The Cracks Begin to Widen in Yemen's Weakened Rebellion
MIN READAug 25, 2017 | 09:00 GMT
Forces loyal to Yemen's former President Ali Abdullah Saleh (shown on poster) stand guard on Aug. 24 in Sabaeen Square in the capital, Sanaa. The rally comes amid reports of splits between Saleh and the country's Houthi rebels, who have been allied against the Saudi-backed government since 2014.
(MOHAMMED HUWAIS/AFP/Getty Images)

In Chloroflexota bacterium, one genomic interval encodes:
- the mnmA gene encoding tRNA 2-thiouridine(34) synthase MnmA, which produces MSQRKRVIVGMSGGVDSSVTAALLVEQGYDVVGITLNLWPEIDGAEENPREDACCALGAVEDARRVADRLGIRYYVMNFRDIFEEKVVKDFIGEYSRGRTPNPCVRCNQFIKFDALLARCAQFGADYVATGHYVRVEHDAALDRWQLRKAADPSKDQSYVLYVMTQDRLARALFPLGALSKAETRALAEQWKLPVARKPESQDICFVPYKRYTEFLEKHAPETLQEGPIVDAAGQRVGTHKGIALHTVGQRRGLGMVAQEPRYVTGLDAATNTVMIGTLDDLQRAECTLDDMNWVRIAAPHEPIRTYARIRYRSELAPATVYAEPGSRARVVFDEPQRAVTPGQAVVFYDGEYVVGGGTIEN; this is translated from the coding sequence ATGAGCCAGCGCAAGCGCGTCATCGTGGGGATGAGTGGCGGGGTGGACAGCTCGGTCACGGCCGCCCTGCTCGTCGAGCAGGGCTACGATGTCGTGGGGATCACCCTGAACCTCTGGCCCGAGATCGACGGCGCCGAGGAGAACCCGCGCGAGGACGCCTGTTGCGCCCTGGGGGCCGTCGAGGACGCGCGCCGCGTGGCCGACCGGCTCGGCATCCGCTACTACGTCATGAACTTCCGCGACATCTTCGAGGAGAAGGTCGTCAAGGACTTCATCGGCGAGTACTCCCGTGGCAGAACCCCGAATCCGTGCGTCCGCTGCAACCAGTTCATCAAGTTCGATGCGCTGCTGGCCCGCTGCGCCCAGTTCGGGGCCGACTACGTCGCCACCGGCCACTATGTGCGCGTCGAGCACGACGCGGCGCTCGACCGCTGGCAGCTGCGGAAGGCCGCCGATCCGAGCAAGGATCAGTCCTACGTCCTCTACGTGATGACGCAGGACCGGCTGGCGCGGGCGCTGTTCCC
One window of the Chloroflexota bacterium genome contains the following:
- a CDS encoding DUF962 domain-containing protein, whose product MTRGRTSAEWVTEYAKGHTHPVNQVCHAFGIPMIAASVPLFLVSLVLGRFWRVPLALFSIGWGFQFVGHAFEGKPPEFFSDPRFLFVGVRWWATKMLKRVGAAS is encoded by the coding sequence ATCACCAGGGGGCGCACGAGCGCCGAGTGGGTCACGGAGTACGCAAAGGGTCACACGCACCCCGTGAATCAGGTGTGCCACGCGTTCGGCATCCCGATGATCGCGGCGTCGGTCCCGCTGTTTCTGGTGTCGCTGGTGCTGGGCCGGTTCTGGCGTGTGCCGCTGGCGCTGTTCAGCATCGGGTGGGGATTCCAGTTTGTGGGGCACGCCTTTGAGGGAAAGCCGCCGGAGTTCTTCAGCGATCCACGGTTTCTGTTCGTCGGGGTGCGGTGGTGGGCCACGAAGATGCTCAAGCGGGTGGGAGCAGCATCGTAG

The widening rift between the two major components of Yemen's opposition alliance could jeopardize the long-running rebellion. Strongly worded statements from the restive Houthi camp and from loyalists from the General People's Congress (GPC), headed by former President Ali Abdullah Saleh, indicate that relations are at an all-time low. In the capital city of Sanaa, supporters of the GPC took to the streets Aug. 24 in a show of support for Yemen's ousted leader. Houthi-aligned media outlets advised against attending the rally, and there have already been reports of Houthis tearing down Saleh-affiliated signs. After a brief address made by Saleh himself, sporadic gunfire broke out, though the GPC claimed it was celebratory in nature....
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